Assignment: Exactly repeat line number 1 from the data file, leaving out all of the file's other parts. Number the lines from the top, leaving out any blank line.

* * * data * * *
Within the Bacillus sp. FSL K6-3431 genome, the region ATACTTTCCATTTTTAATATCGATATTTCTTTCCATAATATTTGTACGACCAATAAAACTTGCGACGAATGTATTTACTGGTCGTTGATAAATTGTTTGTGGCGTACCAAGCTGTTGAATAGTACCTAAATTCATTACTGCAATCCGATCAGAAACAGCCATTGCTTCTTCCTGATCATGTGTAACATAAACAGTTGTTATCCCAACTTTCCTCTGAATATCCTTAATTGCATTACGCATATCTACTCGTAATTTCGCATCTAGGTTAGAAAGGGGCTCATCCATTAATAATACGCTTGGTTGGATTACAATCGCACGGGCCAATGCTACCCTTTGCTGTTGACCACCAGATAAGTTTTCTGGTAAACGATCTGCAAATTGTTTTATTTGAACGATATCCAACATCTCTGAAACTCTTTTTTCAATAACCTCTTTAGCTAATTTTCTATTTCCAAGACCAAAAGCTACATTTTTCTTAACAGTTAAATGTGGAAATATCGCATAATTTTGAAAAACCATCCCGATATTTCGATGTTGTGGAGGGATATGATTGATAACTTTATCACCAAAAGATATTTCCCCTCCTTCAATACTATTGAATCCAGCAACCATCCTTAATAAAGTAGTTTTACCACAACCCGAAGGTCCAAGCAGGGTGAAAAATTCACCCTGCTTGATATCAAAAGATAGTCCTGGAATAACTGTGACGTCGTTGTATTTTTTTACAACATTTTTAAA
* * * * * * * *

Within the Bacillus sp. FSL K6-3431 genome, the region ATACTTTCCATTTTTAATATCGATATTTCTTTCCATAATATTTGTACGACCAATAAAACTTGCGACGAATGTATTTACTGGTCGTTGATAAATTGTTTGTGGCGTACCAAGCTGTTGAATAGTACCTAAATTCATTACTGCAATCCGATCAGAAACAGCCATTGCTTCTTCCTGATCATGTGTAACATAAACAGTTGTTATCCCAACTTTCCTCTGAATATCCTTAATTGCATTACGCATATCTACTCGTAATTTCGCATCTAGGTTAGAAAGGGGCTCATCCATTAATAATACGCTTGGTTGGATTACAATCGCACGGGCCAATGCTACCCTTTGCTGTTGACCACCAGATAAGTTTTCTGGTAAACGATCTGCAAATTGTTTTATTTGAACGATATCCAACATCTCTGAAACTCTTTTTTCAATAACCTCTTTAGCTAATTTTCTATTTCCAAGACCAAAAGCTACATTTTTCTTAACAGTTAAATGTGGAAATATCGCATAATTTTGAAAAACCATCCCGATATTTCGATGTTGTGGAGGGATATGATTGATAACTTTATCACCAAAAGATATTTCCCCTCCTTCAATACTATTGAATCCAGCAACCATCCTTAATAAAGTAGTTTTACCACAACCCGAAGGTCCAAGCAGGGTGAAAAATTCACCCTGCTTGATATCAAAAGATAGTCCTGGAATAACTGTGACGTCGTTGTATTTTTTTACAACATTTTTAAA